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How to Manage an Aggressive or Defensive Dog

Steps to neutralize these behaviors and head them off before they start.

How to Manage an Aggressive or Defensive Dog

The first step toward a solution is by first understanding your dog in order to take control of the situation. (Bondburn/ photo)

The Problem

A seven-year-old Griffon just bit its sixth person. The victim, an adult male, well known to the dog in field situations, reached over the fence to pet the dog who was home alone. The bite was serious enough to require surgery. The first time the dog had shown aggressive behavior was three years earlier when the dog was four. In that situation, a neighbor was in the dog’s yard talking to the dog’s owner when the dog ran from the house to attack. Three of the four bites occurred in the dog’s yard—all young men. The remaining one was an adult man inside the house. The man picked up a parcel left for him—again there was no one home. The common thread is that all bite victims were men, young or older adults, and all instances were in the dog’s yard or house, his personal space—his area and possessions.

The dog goes on daily walks, mostly with the woman of the house and has never bitten or even threatened anyone on these outings. To everyone he meets, he is considered to be friendly and actually loveable. There are two other dogs in the house of the same breed, one older and one younger. There has never been any possession problems or resource guarding problems among the three dogs. I was asked if the aggressive behavior problem could be fixed and if so, how?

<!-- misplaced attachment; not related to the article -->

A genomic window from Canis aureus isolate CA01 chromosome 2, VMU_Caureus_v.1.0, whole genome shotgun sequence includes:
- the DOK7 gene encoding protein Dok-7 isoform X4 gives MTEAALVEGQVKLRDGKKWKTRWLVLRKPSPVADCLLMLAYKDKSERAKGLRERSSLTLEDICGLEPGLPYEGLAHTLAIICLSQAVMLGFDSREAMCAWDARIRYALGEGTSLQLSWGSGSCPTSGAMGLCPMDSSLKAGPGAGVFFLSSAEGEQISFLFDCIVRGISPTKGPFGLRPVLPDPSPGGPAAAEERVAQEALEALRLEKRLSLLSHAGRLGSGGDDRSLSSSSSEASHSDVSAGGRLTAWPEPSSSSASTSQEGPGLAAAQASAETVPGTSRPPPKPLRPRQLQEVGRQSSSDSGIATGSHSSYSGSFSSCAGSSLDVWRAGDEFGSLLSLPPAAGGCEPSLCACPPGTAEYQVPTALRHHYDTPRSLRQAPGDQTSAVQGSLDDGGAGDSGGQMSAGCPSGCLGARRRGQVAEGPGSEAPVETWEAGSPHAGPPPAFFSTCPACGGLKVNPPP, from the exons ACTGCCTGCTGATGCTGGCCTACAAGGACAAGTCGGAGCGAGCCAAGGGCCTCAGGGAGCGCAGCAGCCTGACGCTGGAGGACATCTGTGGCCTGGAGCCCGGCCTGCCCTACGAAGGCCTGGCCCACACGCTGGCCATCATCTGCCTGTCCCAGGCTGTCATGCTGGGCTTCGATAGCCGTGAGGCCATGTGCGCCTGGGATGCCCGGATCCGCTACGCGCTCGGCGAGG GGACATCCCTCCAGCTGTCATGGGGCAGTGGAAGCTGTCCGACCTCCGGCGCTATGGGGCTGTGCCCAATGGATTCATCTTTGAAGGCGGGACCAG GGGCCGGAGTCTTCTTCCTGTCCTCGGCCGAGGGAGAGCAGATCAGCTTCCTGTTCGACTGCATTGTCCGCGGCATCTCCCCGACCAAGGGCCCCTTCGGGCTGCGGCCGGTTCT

Two Labrador retrievers playing
Understanding canine behavior and learning to recognize their body language will go a long way in managing your dog's behavior. (Jerry Imprevento photo)

The Solution

The first thing to consider for any versatile hunting breed is they were developed to do everything necessary for hunting and they were also designed to live in the home of a family and to act as a protective dog when necessary. Another thing to consider is that every dog is aggressive to at least some degree, just as every person is, given the right (or wrong) circumstances. Considering these conditions, this dog was doing what he was selectively bred to do—he was genetically programmed for it. His only failing was being a bit too much over the top, too much into the job. 

Being genetically predisposed to home space defensiveness, this dog cannot be totally cured. But it can be controlled by training and by limiting the cues that set off the aggressive behavior. The training for this involves desensitizing and counter conditioning—gradually increasing the intensity of the stimulus (person) invading the dog’s space and rewarding the dog for not acting aggressively toward the person in or near the dog’s defended space. However, implicit in this training is the handler being present and in control. The dog at home alone cannot be trusted—not ever. The aggressive behavior can be masked under controlled conditions but not eliminated except when under strict supervision. The problem is not eliminated, just walled off.

Limiting the cues that release the aggressive behavior would entail either never having the dog home alone and/or never allowing anyone to enter the dog’s space when no one is there to control the dog and the situation. Both the training and the eliminating the cues in combination will work but it also says loud and clear that you cannot trust your dog. This is a stressful situation for both owner and dog. The dog, being a perfect reader of body language, will know he is not trusted and so will be in a constant state of anxiety making for an increasingly bad dog/owner relationship.